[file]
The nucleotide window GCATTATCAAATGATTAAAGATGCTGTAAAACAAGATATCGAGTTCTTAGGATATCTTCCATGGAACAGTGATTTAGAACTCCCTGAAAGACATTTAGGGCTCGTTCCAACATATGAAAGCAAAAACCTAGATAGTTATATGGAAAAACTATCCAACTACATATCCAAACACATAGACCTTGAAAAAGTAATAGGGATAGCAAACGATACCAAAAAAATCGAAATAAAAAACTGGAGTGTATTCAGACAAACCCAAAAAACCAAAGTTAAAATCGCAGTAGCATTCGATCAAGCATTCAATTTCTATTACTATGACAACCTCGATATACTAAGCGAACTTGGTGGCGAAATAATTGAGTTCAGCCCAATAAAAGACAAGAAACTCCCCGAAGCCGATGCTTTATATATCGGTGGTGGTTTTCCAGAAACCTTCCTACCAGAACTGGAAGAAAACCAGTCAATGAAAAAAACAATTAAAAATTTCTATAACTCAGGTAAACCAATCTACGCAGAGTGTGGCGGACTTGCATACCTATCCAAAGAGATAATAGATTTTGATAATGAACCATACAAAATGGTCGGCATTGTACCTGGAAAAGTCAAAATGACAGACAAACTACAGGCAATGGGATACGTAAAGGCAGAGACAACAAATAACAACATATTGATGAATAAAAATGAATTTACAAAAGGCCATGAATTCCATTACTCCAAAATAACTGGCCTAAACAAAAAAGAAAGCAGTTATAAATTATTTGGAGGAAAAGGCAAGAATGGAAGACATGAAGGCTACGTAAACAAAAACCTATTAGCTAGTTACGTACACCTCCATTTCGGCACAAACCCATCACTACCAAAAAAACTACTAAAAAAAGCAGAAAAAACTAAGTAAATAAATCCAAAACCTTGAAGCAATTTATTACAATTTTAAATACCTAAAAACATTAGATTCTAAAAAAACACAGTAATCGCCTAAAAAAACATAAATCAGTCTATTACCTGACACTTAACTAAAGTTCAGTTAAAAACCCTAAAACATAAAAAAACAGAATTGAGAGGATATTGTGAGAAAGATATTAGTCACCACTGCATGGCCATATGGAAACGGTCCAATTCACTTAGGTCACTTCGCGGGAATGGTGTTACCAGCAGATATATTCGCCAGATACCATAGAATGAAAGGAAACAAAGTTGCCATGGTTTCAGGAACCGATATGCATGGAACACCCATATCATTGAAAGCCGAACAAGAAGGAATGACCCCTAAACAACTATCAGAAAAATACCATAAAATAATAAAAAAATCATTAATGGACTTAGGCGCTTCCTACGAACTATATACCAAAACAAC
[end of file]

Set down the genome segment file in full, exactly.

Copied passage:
The nucleotide window GCATTATCAAATGATTAAAGATGCTGTAAAACAAGATATCGAGTTCTTAGGATATCTTCCATGGAACAGTGATTTAGAACTCCCTGAAAGACATTTAGGGCTCGTTCCAACATATGAAAGCAAAAACCTAGATAGTTATATGGAAAAACTATCCAACTACATATCCAAACACATAGACCTTGAAAAAGTAATAGGGATAGCAAACGATACCAAAAAAATCGAAATAAAAAACTGGAGTGTATTCAGACAAACCCAAAAAACCAAAGTTAAAATCGCAGTAGCATTCGATCAAGCATTCAATTTCTATTACTATGACAACCTCGATATACTAAGCGAACTTGGTGGCGAAATAATTGAGTTCAGCCCAATAAAAGACAAGAAACTCCCCGAAGCCGATGCTTTATATATCGGTGGTGGTTTTCCAGAAACCTTCCTACCAGAACTGGAAGAAAACCAGTCAATGAAAAAAACAATTAAAAATTTCTATAACTCAGGTAAACCAATCTACGCAGAGTGTGGCGGACTTGCATACCTATCCAAAGAGATAATAGATTTTGATAATGAACCATACAAAATGGTCGGCATTGTACCTGGAAAAGTCAAAATGACAGACAAACTACAGGCAATGGGATACGTAAAGGCAGAGACAACAAATAACAACATATTGATGAATAAAAATGAATTTACAAAAGGCCATGAATTCCATTACTCCAAAATAACTGGCCTAAACAAAAAAGAAAGCAGTTATAAATTATTTGGAGGAAAAGGCAAGAATGGAAGACATGAAGGCTACGTAAACAAAAACCTATTAGCTAGTTACGTACACCTCCATTTCGGCACAAACCCATCACTACCAAAAAAACTACTAAAAAAAGCAGAAAAAACTAAGTAAATAAATCCAAAACCTTGAAGCAATTTATTACAATTTTAAATACCTAAAAACATTAGATTCTAAAAAAACACAGTAATCGCCTAAAAAAACATAAATCAGTCTATTACCTGACACTTAACTAAAGTTCAGTTAAAAACCCTAAAACATAAAAAAACAGAATTGAGAGGATATTGTGAGAAAGATATTAGTCACCACTGCATGGCCATATGGAAACGGTCCAATTCACTTAGGTCACTTCGCGGGAATGGTGTTACCAGCAGATATATTCGCCAGATACCATAGAATGAAAGGAAACAAAGTTGCCATGGTTTCAGGAACCGATATGCATGGAACACCCATATCATTGAAAGCCGAACAAGAAGGAATGACCCCTAAACAACTATCAGAAAAATACCATAAAATAATAAAAAAATCATTAATGGACTTAGGCGCTTCCTACGAACTATATACCAAAACAAC